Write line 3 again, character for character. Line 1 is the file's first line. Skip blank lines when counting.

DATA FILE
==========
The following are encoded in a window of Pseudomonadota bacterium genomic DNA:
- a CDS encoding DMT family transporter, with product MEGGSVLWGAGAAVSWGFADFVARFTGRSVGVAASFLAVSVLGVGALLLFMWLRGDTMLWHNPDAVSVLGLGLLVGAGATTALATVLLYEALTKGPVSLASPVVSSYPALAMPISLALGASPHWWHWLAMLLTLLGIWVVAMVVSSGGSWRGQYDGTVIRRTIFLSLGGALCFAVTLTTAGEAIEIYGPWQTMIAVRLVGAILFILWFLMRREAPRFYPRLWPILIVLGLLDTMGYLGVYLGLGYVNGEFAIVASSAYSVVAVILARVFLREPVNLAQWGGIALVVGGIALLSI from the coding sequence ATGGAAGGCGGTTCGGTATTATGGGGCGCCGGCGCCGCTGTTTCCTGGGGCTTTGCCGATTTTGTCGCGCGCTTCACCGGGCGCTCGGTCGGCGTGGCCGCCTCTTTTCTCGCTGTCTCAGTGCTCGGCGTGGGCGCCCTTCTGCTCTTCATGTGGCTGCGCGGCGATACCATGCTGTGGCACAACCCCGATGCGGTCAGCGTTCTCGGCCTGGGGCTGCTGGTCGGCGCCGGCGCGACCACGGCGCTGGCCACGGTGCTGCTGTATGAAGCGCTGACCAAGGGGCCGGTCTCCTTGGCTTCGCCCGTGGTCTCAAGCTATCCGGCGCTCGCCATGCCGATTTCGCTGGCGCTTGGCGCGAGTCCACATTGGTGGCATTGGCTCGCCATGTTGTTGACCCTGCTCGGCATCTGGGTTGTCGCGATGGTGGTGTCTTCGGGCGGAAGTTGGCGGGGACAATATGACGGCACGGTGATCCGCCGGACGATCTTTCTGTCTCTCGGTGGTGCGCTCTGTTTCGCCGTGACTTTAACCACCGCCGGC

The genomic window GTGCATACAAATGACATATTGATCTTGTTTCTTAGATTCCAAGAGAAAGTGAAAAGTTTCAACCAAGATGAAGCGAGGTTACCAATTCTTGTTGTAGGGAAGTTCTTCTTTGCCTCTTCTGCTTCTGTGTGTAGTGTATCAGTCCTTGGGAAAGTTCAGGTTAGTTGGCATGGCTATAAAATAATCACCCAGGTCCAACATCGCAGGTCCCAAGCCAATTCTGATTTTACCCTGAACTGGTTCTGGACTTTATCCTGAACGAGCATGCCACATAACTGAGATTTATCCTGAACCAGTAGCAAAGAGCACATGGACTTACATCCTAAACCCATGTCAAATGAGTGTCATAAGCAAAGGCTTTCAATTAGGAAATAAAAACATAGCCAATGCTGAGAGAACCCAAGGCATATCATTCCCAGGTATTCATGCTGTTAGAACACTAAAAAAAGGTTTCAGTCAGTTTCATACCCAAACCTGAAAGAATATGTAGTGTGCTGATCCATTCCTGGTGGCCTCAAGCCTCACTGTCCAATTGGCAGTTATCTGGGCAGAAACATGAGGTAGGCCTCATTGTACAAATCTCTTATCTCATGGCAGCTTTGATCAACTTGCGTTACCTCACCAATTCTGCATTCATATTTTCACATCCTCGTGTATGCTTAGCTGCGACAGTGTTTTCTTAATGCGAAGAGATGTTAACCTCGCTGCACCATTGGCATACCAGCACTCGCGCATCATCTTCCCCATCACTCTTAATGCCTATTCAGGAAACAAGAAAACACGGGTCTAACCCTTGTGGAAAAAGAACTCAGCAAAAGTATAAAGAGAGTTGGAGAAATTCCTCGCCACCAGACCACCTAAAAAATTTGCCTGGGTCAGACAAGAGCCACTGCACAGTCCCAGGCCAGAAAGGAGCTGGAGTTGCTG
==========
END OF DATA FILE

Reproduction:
The genomic window GTGCATACAAATGACATATTGATCTTGTTTCTTAGATTCCAAGAGAAAGTGAAAAGTTTCAACCAAGATGAAGCGAGGTTACCAATTCTTGTTGTAGGGAAGTTCTTCTTTGCCTCTTCTGCTTCTGTGTGTAGTGTATCAGTCCTTGGGAAAGTTCAGGTTAGTTGGCATGGCTATAAAATAATCACCCAGGTCCAACATCGCAGGTCCCAAGCCAATTCTGATTTTACCCTGAACTGGTTCTGGACTTTATCCTGAACGAGCATGCCACATAACTGAGATTTATCCTGAACCAGTAGCAAAGAGCACATGGACTTACATCCTAAACCCATGTCAAATGAGTGTCATAAGCAAAGGCTTTCAATTAGGAAATAAAAACATAGCCAATGCTGAGAGAACCCAAGGCATATCATTCCCAGGTATTCATGCTGTTAGAACACTAAAAAAAGGTTTCAGTCAGTTTCATACCCAAACCTGAAAGAATATGTAGTGTGCTGATCCATTCCTGGTGGCCTCAAGCCTCACTGTCCAATTGGCAGTTATCTGGGCAGAAACATGAGGTAGGCCTCATTGTACAAATCTCTTATCTCATGGCAGCTTTGATCAACTTGCGTTACCTCACCAATTCTGCATTCATATTTTCACATCCTCGTGTATGCTTAGCTGCGACAGTGTTTTCTTAATGCGAAGAGATGTTAACCTCGCTGCACCATTGGCATACCAGCACTCGCGCATCATCTTCCCCATCACTCTTAATGCCTATTCAGGAAACAAGAAAACACGGGTCTAACCCTTGTGGAAAAAGAACTCAGCAAAAGTATAAAGAGAGTTGGAGAAATTCCTCGCCACCAGACCACCTAAAAAATTTGCCTGGGTCAGACAAGAGCCACTGCACAGTCCCAGGCCAGAAAGGAGCTGGAGTTGCTG